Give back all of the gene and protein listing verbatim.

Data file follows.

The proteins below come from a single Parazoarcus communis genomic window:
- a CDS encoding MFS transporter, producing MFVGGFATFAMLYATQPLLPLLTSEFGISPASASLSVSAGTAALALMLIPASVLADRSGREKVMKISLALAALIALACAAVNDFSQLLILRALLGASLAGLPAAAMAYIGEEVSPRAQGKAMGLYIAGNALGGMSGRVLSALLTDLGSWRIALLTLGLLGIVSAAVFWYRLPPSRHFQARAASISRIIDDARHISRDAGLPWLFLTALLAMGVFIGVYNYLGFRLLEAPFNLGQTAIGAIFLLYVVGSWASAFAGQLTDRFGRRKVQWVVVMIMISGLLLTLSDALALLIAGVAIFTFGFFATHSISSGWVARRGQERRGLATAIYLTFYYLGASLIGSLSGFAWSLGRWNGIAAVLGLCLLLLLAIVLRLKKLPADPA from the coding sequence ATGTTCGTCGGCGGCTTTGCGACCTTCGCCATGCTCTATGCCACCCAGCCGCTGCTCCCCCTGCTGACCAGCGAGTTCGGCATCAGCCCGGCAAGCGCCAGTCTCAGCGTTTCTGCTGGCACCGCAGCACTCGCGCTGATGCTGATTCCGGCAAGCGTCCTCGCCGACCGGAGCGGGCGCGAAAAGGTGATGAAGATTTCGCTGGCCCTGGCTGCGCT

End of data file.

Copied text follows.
The proteins below come from a single Parazoarcus communis genomic window:
- a CDS encoding MFS transporter, producing MFVGGFATFAMLYATQPLLPLLTSEFGISPASASLSVSAGTAALALMLIPASVLADRSGREKVMKISLALAALIALACAAVNDFSQLLILRALLGASLAGLPAAAMAYIGEEVSPRAQGKAMGLYIAGNALGGMSGRVLSALLTDLGSWRIALLTLGLLGIVSAAVFWYRLPPSRHFQARAASISRIIDDARHISRDAGLPWLFLTALLAMGVFIGVYNYLGFRLLEAPFNLGQTAIGAIFLLYVVGSWASAFAGQLTDRFGRRKVQWVVVMIMISGLLLTLSDALALLIAGVAIFTFGFFATHSISSGWVARRGQERRGLATAIYLTFYYLGASLIGSLSGFAWSLGRWNGIAAVLGLCLLLLLAIVLRLKKLPADPA from the coding sequence ATGTTCGTCGGCGGCTTTGCGACCTTCGCCATGCTCTATGCCACCCAGCCGCTGCTCCCCCTGCTGACCAGCGAGTTCGGCATCAGCCCGGCAAGCGCCAGTCTCAGCGTTTCTGCTGGCACCGCAGCACTCGCGCTGATGCTGATTCCGGCAAGCGTCCTCGCCGACCGGAGCGGGCGCGAAAAGGTGATGAAGATTTCGCTGGCCCTGGCTGCGCT